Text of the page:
This October, nothing’s scarier than the national news. But with the COVID-19 pandemic disrupting in-person film festivals for the foreseeable future, savvy festival organizers are ensuring the horror-heavy film fests that genre aficionados have come to expect from this time of year can still proceed online.
Case in point: Nightstream (streaming Oct. 8-11), an unprecedented virtual collaboration between five of the best American genre film festivals out there, including Boston Underground, Brooklyn Horror, North Bend, Overlook, and Popcorn Frights. The festival will be accessible through the purchase of one of several badge levels, with proceeds benefiting the filmmakers and artists in attendance as well as charities in the organizers’ home cities; you can get yours here.
As the pandemic’s scale and severity has become painfully clear to all of us not currently serving in the executive branch of the U.S. government, filmgoers have been lucky to experience a steady stream of online fest alternatives—geolocking and other limitations on various virtual platforms have both worked to muffle the lively discussions that would accompany festival screenings in a more normal year. Nightstream’s solution to this is a virtual town-building platform, Gather, that allows badgeholders to navigate various rooms in 8-bit avatar form, sidling up to pixelated bars and tables that can facilitate more private chats.
An array of panels and events at Nightstream will feature top-tier talent like Nia DaCosta (“Candyman”), Rusty Cundieff (“Tales from the Hood”), Mary Harron (“American Psycho”), Scott Beck & Bryan Woods (“A Quiet Place”), Justin Benson & Aaron Moorhead (“Synchronic,” “The Endless”), Issa López (“Tigers are Not Afraid”), and “Masters of Horror” creator Mick Garris, who’ll be feted at a virtual dinner attended by genre luminaries like Joe Dante, Ernest Dickerson, and Mike Flanagan. Also on the schedule: a special spotlight on Indonesian horror, including the international premiere of Timo Tjahjanto’s “May the Devil Take You Too” and a panel moderated by Shudder’s Sam Zimmerman. It’s worth noting that, while Nightstream’s shorts and feature lineup is geolocked to the U.S., an events-only badge level is accessible worldwide.
The feature lineup, while we’re on the subject, is an embarrassment of riches, with a mixture of world premieres—like Aneesh Chaganty’s fest opener “Run,” a Hulu-bound thriller in which Sarah Paulson plays a malignant mother, and Ryûhei Kitamura’s action-thriller “The Doorman,” starring former “Batwoman” actress Ruby Rose—and held-over festival favorites from this past year.
From Sundance, Adam Rehmeier’s acerbic punk-com “Dinner in America” and Lawrence Michael Levine’s deconstructed cabin-retreat tangle “Black Bear” populate the non-horror side of the lineup. Also present are some of the more ambitious Fantasia premieres, like Anthony Scott Burns’ darkly dreaming “Come True,” about a sleep study turned sinister, and Natasha Kermani’s satirical “Lucky,” in which a woman (Brea Grant) must fend off both a masked stalker and alarming apathy displayed by anyone she asks for help.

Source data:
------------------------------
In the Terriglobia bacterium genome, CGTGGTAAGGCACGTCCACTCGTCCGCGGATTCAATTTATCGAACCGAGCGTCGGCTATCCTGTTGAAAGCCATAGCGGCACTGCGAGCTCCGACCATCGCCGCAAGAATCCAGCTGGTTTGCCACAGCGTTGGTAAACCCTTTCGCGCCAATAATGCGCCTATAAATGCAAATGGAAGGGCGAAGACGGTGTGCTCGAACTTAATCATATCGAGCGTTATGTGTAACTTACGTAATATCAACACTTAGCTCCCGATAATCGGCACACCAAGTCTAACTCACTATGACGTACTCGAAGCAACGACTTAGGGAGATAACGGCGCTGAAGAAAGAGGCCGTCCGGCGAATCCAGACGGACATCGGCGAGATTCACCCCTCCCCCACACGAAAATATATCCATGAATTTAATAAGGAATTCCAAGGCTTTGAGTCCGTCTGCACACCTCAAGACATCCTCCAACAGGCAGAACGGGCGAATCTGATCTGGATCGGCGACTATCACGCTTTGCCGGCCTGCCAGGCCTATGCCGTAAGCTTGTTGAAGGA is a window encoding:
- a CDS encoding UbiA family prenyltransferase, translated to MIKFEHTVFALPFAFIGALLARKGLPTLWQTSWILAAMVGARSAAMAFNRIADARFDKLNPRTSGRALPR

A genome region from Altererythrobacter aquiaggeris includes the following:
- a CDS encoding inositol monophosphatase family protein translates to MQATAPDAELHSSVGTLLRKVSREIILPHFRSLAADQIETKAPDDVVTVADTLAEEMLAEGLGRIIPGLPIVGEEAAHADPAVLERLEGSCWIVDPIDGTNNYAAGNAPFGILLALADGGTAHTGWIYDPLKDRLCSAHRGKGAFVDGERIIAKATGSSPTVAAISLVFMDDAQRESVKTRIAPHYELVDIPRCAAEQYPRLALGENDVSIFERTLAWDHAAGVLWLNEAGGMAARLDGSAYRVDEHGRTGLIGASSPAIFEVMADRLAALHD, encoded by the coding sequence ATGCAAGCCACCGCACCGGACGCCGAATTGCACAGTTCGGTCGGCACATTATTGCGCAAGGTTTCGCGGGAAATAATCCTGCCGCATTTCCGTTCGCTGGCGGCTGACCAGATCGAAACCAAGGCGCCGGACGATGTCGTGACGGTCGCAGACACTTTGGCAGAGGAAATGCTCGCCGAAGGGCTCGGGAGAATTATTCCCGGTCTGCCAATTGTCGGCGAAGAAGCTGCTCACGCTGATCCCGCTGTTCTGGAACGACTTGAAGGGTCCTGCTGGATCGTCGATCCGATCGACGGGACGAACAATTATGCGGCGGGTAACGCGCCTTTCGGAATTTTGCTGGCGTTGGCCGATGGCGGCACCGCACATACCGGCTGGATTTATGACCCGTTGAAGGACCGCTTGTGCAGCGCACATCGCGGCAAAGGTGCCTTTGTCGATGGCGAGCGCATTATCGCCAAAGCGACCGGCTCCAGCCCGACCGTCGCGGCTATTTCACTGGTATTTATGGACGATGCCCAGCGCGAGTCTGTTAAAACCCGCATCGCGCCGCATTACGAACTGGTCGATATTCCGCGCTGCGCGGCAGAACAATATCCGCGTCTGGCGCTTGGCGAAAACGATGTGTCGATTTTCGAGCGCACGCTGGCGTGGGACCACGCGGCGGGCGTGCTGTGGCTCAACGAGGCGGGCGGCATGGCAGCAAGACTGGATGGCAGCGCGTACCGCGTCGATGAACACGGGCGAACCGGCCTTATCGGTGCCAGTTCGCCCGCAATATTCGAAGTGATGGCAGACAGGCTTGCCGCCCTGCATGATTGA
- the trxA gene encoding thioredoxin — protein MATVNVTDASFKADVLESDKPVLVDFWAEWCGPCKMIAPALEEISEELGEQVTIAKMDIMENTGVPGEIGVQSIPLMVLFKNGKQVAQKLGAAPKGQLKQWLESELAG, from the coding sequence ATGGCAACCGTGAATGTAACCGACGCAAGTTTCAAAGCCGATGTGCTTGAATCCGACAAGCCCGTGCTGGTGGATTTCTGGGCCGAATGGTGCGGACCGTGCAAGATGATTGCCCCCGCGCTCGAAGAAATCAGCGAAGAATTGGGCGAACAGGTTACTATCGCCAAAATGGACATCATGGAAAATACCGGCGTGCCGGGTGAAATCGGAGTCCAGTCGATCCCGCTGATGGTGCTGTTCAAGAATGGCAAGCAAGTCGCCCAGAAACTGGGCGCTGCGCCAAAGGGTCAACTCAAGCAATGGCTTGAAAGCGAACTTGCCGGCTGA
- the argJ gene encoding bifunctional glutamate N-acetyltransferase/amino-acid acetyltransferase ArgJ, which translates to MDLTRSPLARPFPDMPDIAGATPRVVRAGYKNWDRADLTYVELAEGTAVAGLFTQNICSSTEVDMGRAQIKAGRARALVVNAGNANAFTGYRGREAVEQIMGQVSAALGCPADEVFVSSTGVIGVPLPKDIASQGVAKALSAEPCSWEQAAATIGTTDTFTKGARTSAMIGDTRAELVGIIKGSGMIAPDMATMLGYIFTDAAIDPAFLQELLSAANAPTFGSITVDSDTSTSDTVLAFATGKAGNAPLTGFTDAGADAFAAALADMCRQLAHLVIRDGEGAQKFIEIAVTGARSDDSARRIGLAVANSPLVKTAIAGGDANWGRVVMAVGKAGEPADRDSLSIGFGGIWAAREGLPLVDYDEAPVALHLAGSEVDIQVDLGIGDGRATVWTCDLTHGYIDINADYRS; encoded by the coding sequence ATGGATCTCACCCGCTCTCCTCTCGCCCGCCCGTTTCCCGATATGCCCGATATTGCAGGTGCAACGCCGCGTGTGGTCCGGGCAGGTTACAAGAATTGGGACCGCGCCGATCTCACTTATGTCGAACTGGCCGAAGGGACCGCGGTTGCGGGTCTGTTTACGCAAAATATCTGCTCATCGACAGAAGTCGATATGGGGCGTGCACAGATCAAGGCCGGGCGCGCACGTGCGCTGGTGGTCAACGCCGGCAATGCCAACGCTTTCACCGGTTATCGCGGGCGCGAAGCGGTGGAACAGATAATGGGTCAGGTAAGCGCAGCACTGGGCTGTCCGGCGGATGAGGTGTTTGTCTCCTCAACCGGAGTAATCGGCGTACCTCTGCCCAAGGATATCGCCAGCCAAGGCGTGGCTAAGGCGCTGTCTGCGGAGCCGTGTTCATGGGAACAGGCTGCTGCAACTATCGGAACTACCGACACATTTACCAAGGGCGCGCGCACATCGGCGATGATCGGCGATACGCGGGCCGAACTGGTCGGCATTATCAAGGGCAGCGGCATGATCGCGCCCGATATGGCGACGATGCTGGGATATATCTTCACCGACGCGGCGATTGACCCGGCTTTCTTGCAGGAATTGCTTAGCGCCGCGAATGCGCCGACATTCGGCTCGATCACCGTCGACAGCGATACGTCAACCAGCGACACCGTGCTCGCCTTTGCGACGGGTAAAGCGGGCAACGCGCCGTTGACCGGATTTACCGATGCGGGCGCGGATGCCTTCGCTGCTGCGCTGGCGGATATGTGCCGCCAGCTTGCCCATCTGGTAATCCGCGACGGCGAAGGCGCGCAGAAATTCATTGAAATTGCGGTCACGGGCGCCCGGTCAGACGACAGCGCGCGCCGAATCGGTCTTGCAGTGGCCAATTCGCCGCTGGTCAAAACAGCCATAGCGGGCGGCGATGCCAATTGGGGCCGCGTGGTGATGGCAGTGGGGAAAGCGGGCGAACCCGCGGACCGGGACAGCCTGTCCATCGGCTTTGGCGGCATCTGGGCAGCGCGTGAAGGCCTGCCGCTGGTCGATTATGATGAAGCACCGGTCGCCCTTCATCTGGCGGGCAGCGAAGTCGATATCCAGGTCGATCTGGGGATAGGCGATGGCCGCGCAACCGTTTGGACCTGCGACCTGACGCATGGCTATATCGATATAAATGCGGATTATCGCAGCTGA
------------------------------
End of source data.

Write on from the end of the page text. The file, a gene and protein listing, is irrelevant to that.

Arthouse audiences will relish Pablo Larraín’s seductive “Ema,” a dance-apocalyptic cocktail of a character study, and closing-night title “Mandibles,” an absurdist piece from “Rubber” director Quentin Dupieux about two friends find a giant fly in the trunk of a car (both films originally premiered at the Venice Film Festival, “Ema” last year and “Mandibles” last month). Those looking for documentaries would do well to catch “Leap of Faith,” in which cinema essayist Alexandre Philippe goes deep on “The Exorcist” with its ever-lively director, William Friedkin.
Below, I’ve put together a guide to Nightstream’s feature programming, singling out eight features from the main slate of 38 titles that I think you should make a point of seeing. I’ve restricted my selection only to films made available to press in advance of the festival (or screened elsewhere), meaning no “Run,” “The Doorman,” “May the Devil Take You Too,” or “Mandibles,” all of which I’m still looking forward to.
“An Unquiet Grave” (World Premiere)
You can practically see your own breath watching this eerie chamber piece by filmmaker Terence Krey. Somber and restrained, it follows a widower (Jacob A. Ware) who convinces his wife’s sister (Christine Nyland, who co-wrote the script) to return with him to the site of the accident that took her life. There, driven to desperation by the grip of grief, he performs a dark ritual with dire consequences. To say more than that would be unfair to Krey, who’s precise and patient in evoking the kinds of loss that eat a soul, and to his actors, whose compelling turns unearth the shattered hearts still faintly beating beneath this film’s chilly, restrained exterior.
“Bleed with Me”
In writer/director Amelia Moses’ tricky, unsettling debut, the waifish Rowan (Lee Marshall) joins her friend Emily (Lauren Beatty) for a winter getaway at a secluded cabin in the woods, only to wake up with unexplained cuts along her arm. Convinced that Emily is secretly drugging her to steal her blood for some mysterious purpose, Rowan fights back. Formally controlled and narratively provocative, Moses’ approach to this familiar material involves subverting it at every turn, plunging Rowan and Emily into a creepily ambiguous battle for control that doubles as a sharp study in female trust, trauma, and friendship.
“Climate of the Hunter”